One Punch Man is undeniably one of the greatest manga and anime franchises ever created. Its quips and sarcasm, along with its subtle notions towards mocking its own genre make it truly unique in its own right. It has only been a few weeks since we have visited an open world JPRG retelling of an anime saga, yet we’re here again with what is essentially the same formula. A video game based on the first season of its anime adaption, based on its published serialisation. One would question the motives behind wanting to play this due to its superfluous nature. In terms of comparing its plot to the source material, the only difference it possesses is the fact that you play as a created avatar, building skill and powers throughout various given tasks and battle encounters. In no way am I saying that this title is unnecessary. As a matter of fact, One Punch Man: A Hero Nobody Knows most certainly has some unique qualities to offer. I would dare say that this is one of the best 3D arena fighters I’ve have had the pleasure of playing, but to market it as a JRPG is somewhat debatable. Nonetheless, One Punch Man’s rich history within Japanese animation is certainly worthy of cementing itself within video gaming, and regardless of a few hiccups I quite enjoyed my time playing this title.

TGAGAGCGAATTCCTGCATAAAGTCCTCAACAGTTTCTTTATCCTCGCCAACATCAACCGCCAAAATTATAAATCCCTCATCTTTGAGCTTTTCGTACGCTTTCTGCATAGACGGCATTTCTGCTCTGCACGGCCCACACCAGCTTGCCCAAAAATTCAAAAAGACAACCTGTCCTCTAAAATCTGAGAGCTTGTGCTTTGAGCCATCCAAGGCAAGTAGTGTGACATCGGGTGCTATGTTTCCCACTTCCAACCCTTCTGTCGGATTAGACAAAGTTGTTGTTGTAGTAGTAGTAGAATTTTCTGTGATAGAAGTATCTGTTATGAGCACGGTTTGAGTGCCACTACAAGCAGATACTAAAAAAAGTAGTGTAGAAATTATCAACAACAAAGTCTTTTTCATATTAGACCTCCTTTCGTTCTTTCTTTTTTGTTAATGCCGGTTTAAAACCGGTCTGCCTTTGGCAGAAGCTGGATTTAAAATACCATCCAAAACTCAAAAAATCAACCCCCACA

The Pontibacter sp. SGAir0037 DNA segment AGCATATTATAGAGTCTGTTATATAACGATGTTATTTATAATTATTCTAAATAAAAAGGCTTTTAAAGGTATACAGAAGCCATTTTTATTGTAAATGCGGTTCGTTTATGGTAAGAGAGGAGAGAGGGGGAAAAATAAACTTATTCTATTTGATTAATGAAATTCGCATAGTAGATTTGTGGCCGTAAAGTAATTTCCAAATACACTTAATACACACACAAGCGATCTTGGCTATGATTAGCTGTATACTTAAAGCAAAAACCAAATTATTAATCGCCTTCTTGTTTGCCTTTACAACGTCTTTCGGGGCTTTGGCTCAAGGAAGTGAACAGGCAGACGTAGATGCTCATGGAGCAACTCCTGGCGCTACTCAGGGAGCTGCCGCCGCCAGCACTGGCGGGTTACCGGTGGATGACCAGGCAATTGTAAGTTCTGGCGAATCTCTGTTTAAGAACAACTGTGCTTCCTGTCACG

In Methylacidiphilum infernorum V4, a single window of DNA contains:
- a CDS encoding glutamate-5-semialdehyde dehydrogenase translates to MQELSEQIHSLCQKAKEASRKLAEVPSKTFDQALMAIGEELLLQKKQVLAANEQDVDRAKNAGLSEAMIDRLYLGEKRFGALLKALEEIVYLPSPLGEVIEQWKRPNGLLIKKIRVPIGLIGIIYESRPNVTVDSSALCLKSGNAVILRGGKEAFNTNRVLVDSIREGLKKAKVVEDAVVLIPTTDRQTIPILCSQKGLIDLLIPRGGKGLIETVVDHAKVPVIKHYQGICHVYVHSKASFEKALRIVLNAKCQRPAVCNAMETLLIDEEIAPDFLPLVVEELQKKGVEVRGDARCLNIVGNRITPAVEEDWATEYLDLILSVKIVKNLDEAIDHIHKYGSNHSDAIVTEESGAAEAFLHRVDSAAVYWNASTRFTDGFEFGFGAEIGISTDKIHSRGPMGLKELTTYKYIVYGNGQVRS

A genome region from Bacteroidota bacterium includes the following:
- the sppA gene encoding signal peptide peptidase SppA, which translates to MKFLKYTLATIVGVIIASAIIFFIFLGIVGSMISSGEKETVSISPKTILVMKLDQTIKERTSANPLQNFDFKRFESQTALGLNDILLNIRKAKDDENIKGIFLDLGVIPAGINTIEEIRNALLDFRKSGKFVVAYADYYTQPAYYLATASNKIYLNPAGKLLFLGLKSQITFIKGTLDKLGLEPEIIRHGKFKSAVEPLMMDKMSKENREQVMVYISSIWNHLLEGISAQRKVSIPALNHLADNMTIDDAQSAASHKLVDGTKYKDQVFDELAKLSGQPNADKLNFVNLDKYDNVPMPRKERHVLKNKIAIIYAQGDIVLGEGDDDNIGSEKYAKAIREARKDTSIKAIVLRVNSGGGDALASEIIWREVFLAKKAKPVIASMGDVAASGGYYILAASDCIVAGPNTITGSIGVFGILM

Yes I will admit that it is in need of some polish and patching, but that will come in due time. Its faithful to the source material, and that’s what matters here. There’s always a bold risk in anime inspired video gaming, that tries to deviate from the norm, but I am glad to say that Spike Chunsoft did a great job at keeping the entire plot in spirit to the anime series. That’s not to say that everything presented here was perfect, there are some glaring issues that do present themselves during gameplay, namely the in-game hub where you are planted right at the beginning of the campaign. Before landing there, you are given a brief recap of why and how your hero ended up here along with a flurry of assorted characteristics to choose from. There is no shortage of how you would want to flaunt your hero, from height, body type, clothing, and accessories. It’s pretty basic to begin with, but you will get the opportunity to visit shops later in the game to glamour yourself in some sweet gear.